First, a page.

Thursday News: Ode to the DMCA; food and social class; an “ibreakup;” and Julia Rothman’s “Nature Anatomy”
How the DMCA made YouTube – A really interesting piece on the way the DMCA, which was enacted in 1998, and in particular the safe harbor provision, has allowed services like YouTube to flourish. Given the onerous provisions of the DMCA, and with all of the changes at YouTube (and how I hate the ubiquity of ads preceding the videos), it can be difficult to celebrate the ‘freedom’ of the site. But David Kravets is right that without the DMCA’s safe harbor protection for internet service providers that take down content once they receive notice of its status as infringing, it would be virtually impossible to post anything online. But because these services are not automatically responsible for third-party content, they can host it unless otherwise (and lawfully) directed.
“Without the legal protections provided by Congress, YouTube would not exist in its current form and probably would not exist at all,” Goldman said. “We can trace billions of dollars in activity that can be attached to the safe harbor.”
Imagine Twitter, Goldman said, if it had to screen tweets “before they go public.” This alternate universe idea isn’t new. However, the DMCA’s success is worth pointing out on YouTube’s birthday because largely we associate the DMCA with something else entirely—abuses. –Ars Technica
TRASH FOOD – Chris Offutt’s piece on the relationship between social class and food in America has been making the rounds on social media, but if you haven’t seen it yet, it’s worth a read. Offutt is Appalachian, which makes him very attuned to the power of class distinctions, which USians often dislike acknowledging or discussing. While there are sections of this piece that may have you wincing (e.g. his insistence that humans are the “civilizing force on the planet”), but many of his observations about how food is hierarchically valued in the same way as social class (and race, for that matter) are poignant and potent. Also, Offutt has a pretty interesting family history.
Economic status dictates class and diet. We arrange food in a hierarchy based on who originally ate it until we reach mullet, gar, possum, and squirrel—the diet of the poor. The food is called trash, and then the people are.
When the white elite take an interest in the food poor people eat, the price goes up. The result is a cost that prohibits poor families from eating the very food they’ve been condemned for eating. It happened with salmon and tuna years ago. When I was a kid and money was tight, my mother mixed a can of tuna with pasta and vegetables. Our family of six ate it for two days. Gone are the days of subsisting on cheap fish patties at the end of the month. The status of the food rose but not the people. They just had less to eat. –Oxford American
Woman gets revenge on boyfriend by throwing Apple devices in bath – My local news referred to this story as the “ibreakup.” A woman in Japan, upon learning of her boyfriend’s infidelity, gives his extensive collection of Apple products a nice warm bath. This would be a brilliant set up for a Romance novel heroine getting shot of a cheating ex. Check out the pics in the linked story. –Stuff.co.nz
Nature Anatomy: A Glorious Illustrated Love Letter to Curiosity and the Magic of Our World – Because I live in a cave (actually it’s an office in which I spend way too much time), I didn’t realize that yesterday was Earth Day, so this is a bit late. But it doesn’t really matter, because Julia Rothman’s book seems like it would be pretty charming for any day. This is definitely the type of book I would seek out in print, given the quality of the illustrations. I like the way Rothman honors nature without anthropomorphizing and sentimentalizing rhetoric. This also seems like it would be a great book to teach kids about different natural elements.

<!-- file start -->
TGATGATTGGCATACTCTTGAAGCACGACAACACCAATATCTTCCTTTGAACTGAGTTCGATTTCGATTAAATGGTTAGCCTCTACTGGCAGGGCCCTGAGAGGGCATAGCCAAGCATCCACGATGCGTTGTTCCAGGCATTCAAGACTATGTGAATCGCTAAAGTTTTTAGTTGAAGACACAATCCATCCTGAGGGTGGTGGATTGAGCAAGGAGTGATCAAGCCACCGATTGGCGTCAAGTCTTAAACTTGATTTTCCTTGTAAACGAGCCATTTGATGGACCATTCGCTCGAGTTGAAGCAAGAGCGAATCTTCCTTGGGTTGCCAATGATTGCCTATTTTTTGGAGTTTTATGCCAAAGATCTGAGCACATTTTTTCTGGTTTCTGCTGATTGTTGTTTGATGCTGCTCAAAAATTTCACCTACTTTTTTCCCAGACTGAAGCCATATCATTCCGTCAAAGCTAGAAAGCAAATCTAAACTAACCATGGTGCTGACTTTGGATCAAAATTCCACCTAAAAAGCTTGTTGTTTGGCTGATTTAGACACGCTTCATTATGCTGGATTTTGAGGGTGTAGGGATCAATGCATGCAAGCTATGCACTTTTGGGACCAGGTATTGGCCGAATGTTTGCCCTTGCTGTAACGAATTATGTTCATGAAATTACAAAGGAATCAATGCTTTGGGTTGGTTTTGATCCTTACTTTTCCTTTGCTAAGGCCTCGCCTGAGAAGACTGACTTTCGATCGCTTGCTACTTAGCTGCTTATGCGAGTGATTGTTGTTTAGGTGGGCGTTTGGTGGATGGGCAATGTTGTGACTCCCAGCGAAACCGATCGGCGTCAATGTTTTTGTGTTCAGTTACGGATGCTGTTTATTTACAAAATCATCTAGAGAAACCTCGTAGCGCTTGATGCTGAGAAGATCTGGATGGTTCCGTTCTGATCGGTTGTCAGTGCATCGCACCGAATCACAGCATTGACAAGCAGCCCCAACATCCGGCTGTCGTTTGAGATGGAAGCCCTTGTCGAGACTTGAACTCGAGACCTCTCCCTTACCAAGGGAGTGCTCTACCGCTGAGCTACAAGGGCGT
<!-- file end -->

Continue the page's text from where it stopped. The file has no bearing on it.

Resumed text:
Rothman notes that the book — in which she enlisted the help of friend and nature-expert John Niekrasz — is no more a “nature book” than her walks in the park are true “nature walks,” for there is no way to contain all of the living world between the covers of a single book. And yet it’s her nature book — a visual record of those aspects of our world that most sang to her and tickled her curiosity.
And that, I think, is precisely the point — we miss most of what is going on around us anyway, but it’s the act of looking that creates our reality, which is invariably subjective. Looking at nature in this way reminds us both that we are finite beings limited in the reach of our seeing abilities and that we belong to a world of infinite complexity and beauty — an awareness at once immensely grounding and immensely elevating. –Brain Pickings
I hope that dude thinks twice about cheating on his future girlfriends. Sure, it’s immature to destroy your cheating ex’s tech toys, but willfully deceiving and cheating on your partner is a thousand times worse. I’m inclined to think he deserved, karmically, every last broken, waterlogged iWhatever.
Somebody should rewrite that Carrie Underwood cheating ex song with those electronic devices replacing the four wheel drive!
Super rough draft :)
Filled the bath with water, nice and hot
Dropped in his toys and shiny laptop
Tossed in all of his accessories
Threw in all the tech that I could see
All the stuff from the Apple tree
Maybe next time he’ll think before he cheats
@Heather Greye: Awesome!
“When the white elite take an interest in the food poor people eat, the price goes up. ”
And when men do the cooking, the pay and respectability goes up. Women cook, men are chefs.
plus ça change, plus c’est la même chose, etc etc